The new tax reform bill, which was signed into law by President Trump in late December, will be effective for the 2018 tax year. The National Association of REALTORS® has put together a useful summary to help you understand how the law affects homeowners and the real estate industry. Below, I have shared direct excerpts from that summary about a few of the major provisions affecting current and prospective homeowners.
Tax Rate Reductions
- The new law provides generally lower tax rates for all individual tax filers. While this does not mean that every American will pay lower taxes under these changes, many will.
- The tax rate schedule retains seven brackets with slightly lower marginal rates of 10%, 12%, 22%, 24%, 32%, 35% and 37%.
Exclusion of Gain on Sale of a Principal Residence
- The final bill retains current law – a significant victory that NAR achieved.
Mortgage Interest Deduction
- The final bill reduces the limit on deductible mortgage debt to $750,000 for new loans taken out after December 14, 2017. Current loans of up to $1 million are grandfathered and are not subject to the new $750,000 cap. Neither limit is indexed for inflation.
- Homeowners may refinance debts existing on December 14, 2017 up to $1 million and still deduct the interest, so long as the new loan does not exceed the amount of the mortgage being refinanced.
- The final bill repeals the deduction for interest paid on home equity debt through December 31, 2025. Interest is still deductible on home equity loans (second mortgages) if the proceeds are used to substantially improve the residence.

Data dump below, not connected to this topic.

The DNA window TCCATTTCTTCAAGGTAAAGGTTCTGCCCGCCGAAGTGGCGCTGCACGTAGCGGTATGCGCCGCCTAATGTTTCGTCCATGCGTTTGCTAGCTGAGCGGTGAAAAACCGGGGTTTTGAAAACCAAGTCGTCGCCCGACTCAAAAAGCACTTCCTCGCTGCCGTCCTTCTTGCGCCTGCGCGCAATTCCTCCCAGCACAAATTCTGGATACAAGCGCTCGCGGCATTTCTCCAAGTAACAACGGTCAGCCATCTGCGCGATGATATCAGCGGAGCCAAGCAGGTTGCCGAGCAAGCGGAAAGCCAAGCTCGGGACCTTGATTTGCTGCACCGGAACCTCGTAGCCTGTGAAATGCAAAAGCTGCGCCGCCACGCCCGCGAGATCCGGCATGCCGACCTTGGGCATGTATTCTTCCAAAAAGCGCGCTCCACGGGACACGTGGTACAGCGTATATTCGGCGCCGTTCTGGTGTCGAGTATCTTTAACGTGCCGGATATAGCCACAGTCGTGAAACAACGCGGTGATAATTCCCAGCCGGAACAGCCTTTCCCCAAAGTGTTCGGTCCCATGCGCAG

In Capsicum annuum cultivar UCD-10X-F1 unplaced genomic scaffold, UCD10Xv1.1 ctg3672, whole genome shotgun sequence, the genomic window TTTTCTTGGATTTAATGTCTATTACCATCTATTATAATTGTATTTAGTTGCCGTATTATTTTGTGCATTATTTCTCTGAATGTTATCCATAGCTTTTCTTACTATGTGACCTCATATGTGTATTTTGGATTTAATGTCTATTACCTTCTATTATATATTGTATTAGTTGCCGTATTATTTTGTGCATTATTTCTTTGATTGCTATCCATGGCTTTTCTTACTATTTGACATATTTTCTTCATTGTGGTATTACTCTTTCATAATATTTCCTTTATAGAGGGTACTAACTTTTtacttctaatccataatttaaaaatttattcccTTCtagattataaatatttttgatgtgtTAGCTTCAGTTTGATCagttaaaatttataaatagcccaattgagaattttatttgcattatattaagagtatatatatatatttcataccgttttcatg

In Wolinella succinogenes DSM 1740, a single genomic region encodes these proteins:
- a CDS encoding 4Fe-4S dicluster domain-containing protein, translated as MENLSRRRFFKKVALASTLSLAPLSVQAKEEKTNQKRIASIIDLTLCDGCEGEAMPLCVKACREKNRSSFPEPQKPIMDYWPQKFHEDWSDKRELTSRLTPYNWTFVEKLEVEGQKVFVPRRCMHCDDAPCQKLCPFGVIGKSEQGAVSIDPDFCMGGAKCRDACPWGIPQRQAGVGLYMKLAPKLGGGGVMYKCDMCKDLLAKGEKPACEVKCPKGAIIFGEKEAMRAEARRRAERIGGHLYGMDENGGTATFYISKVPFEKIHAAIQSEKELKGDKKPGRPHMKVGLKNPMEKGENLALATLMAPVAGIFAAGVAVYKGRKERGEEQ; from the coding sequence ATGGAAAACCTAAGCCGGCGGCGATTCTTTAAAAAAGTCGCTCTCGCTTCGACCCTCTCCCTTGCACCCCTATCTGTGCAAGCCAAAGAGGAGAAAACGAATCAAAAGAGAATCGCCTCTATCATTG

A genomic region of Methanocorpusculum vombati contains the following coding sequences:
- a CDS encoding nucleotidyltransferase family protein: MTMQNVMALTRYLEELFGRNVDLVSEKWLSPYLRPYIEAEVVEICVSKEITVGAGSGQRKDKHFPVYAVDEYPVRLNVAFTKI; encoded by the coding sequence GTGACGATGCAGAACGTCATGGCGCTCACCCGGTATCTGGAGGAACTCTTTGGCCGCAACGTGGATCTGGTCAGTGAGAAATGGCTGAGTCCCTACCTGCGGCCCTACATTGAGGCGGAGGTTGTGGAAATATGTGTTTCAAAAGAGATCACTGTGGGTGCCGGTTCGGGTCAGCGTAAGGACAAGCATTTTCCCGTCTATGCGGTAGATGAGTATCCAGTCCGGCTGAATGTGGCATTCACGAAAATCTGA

- Interest remains deductible on second homes, but subject to the $1 million/$750,000 limits.
Deduction for State and Local Taxes
- The final bill allows an itemized deduction of up to $10,000 for the total of state and local property taxes and income or sales taxes. This $10,000 limit applies for both single and married filers and is not indexed for inflation.
- The final bill also specifically precludes the deduction of 2018 state and local income taxes prepaid in 2017.
- The final bill provides a standard deduction of $12,000 for single individuals and $24,000 for joint returns. The new standard deduction is not indexed for inflation.
Click here to view the full NAR summary about what the new tax law means for homeowners and real estate professionals.
None of the information in the NAR report is intended as tax advice, so please consult your tax adviser for additional guidance.
Should you have any other questions about real estate in Philadelphia, don’t hesitate to reach out to me directly at firstname.lastname@example.org or 267.231.5484.